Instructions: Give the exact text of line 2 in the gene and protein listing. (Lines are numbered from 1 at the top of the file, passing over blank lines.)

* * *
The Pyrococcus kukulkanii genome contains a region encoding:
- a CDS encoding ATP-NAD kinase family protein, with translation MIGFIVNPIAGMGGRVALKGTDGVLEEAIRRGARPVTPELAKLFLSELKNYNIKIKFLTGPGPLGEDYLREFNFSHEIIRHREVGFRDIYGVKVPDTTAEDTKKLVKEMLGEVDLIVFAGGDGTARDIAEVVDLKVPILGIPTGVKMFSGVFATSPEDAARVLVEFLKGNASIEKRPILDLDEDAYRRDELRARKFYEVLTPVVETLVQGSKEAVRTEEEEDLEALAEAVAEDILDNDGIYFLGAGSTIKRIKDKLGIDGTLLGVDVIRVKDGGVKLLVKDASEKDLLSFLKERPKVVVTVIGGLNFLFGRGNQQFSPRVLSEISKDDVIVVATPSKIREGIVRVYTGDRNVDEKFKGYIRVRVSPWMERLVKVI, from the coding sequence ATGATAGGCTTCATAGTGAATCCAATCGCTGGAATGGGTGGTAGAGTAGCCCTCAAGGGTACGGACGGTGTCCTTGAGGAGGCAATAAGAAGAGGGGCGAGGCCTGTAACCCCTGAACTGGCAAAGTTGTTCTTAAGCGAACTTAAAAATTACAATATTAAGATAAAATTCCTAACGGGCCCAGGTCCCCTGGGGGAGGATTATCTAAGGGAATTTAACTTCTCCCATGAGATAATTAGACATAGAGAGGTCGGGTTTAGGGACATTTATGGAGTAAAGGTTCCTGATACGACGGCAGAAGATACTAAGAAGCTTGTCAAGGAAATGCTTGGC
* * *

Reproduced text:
- a CDS encoding ATP-NAD kinase family protein, with translation MIGFIVNPIAGMGGRVALKGTDGVLEEAIRRGARPVTPELAKLFLSELKNYNIKIKFLTGPGPLGEDYLREFNFSHEIIRHREVGFRDIYGVKVPDTTAEDTKKLVKEMLGEVDLIVFAGGDGTARDIAEVVDLKVPILGIPTGVKMFSGVFATSPEDAARVLVEFLKGNASIEKRPILDLDEDAYRRDELRARKFYEVLTPVVETLVQGSKEAVRTEEEEDLEALAEAVAEDILDNDGIYFLGAGSTIKRIKDKLGIDGTLLGVDVIRVKDGGVKLLVKDASEKDLLSFLKERPKVVVTVIGGLNFLFGRGNQQFSPRVLSEISKDDVIVVATPSKIREGIVRVYTGDRNVDEKFKGYIRVRVSPWMERLVKVI, from the coding sequence ATGATAGGCTTCATAGTGAATCCAATCGCTGGAATGGGTGGTAGAGTAGCCCTCAAGGGTACGGACGGTGTCCTTGAGGAGGCAATAAGAAGAGGGGCGAGGCCTGTAACCCCTGAACTGGCAAAGTTGTTCTTAAGCGAACTTAAAAATTACAATATTAAGATAAAATTCCTAACGGGCCCAGGTCCCCTGGGGGAGGATTATCTAAGGGAATTTAACTTCTCCCATGAGATAATTAGACATAGAGAGGTCGGGTTTAGGGACATTTATGGAGTAAAGGTTCCTGATACGACGGCAGAAGATACTAAGAAGCTTGTCAAGGAAATGCTTGGC